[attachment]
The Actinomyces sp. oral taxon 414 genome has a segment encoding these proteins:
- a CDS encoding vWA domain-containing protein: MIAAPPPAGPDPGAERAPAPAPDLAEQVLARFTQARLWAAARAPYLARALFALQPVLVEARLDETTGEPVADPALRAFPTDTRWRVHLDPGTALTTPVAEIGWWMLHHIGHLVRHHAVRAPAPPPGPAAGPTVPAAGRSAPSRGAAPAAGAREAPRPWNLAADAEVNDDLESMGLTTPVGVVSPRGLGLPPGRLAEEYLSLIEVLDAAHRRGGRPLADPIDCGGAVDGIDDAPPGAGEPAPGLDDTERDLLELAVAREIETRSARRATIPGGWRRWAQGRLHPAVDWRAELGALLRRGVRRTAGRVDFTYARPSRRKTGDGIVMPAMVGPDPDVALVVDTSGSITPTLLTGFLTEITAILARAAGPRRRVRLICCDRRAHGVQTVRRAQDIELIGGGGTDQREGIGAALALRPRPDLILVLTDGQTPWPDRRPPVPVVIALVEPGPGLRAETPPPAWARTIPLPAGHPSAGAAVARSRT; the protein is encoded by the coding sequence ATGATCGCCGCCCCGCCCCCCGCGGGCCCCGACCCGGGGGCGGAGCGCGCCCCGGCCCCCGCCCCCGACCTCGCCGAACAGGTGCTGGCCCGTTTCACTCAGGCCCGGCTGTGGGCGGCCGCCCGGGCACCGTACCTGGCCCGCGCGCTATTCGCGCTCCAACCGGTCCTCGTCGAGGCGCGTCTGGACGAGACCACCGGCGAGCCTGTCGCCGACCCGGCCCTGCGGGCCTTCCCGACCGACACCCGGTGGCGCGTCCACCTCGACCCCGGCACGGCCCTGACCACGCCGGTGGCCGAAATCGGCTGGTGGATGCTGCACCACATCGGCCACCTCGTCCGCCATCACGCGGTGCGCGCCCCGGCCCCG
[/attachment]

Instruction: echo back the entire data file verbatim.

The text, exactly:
The Actinomyces sp. oral taxon 414 genome has a segment encoding these proteins:
- a CDS encoding vWA domain-containing protein: MIAAPPPAGPDPGAERAPAPAPDLAEQVLARFTQARLWAAARAPYLARALFALQPVLVEARLDETTGEPVADPALRAFPTDTRWRVHLDPGTALTTPVAEIGWWMLHHIGHLVRHHAVRAPAPPPGPAAGPTVPAAGRSAPSRGAAPAAGAREAPRPWNLAADAEVNDDLESMGLTTPVGVVSPRGLGLPPGRLAEEYLSLIEVLDAAHRRGGRPLADPIDCGGAVDGIDDAPPGAGEPAPGLDDTERDLLELAVAREIETRSARRATIPGGWRRWAQGRLHPAVDWRAELGALLRRGVRRTAGRVDFTYARPSRRKTGDGIVMPAMVGPDPDVALVVDTSGSITPTLLTGFLTEITAILARAAGPRRRVRLICCDRRAHGVQTVRRAQDIELIGGGGTDQREGIGAALALRPRPDLILVLTDGQTPWPDRRPPVPVVIALVEPGPGLRAETPPPAWARTIPLPAGHPSAGAAVARSRT; the protein is encoded by the coding sequence ATGATCGCCGCCCCGCCCCCCGCGGGCCCCGACCCGGGGGCGGAGCGCGCCCCGGCCCCCGCCCCCGACCTCGCCGAACAGGTGCTGGCCCGTTTCACTCAGGCCCGGCTGTGGGCGGCCGCCCGGGCACCGTACCTGGCCCGCGCGCTATTCGCGCTCCAACCGGTCCTCGTCGAGGCGCGTCTGGACGAGACCACCGGCGAGCCTGTCGCCGACCCGGCCCTGCGGGCCTTCCCGACCGACACCCGGTGGCGCGTCCACCTCGACCCCGGCACGGCCCTGACCACGCCGGTGGCCGAAATCGGCTGGTGGATGCTGCACCACATCGGCCACCTCGTCCGCCATCACGCGGTGCGCGCCCCGGCCCCG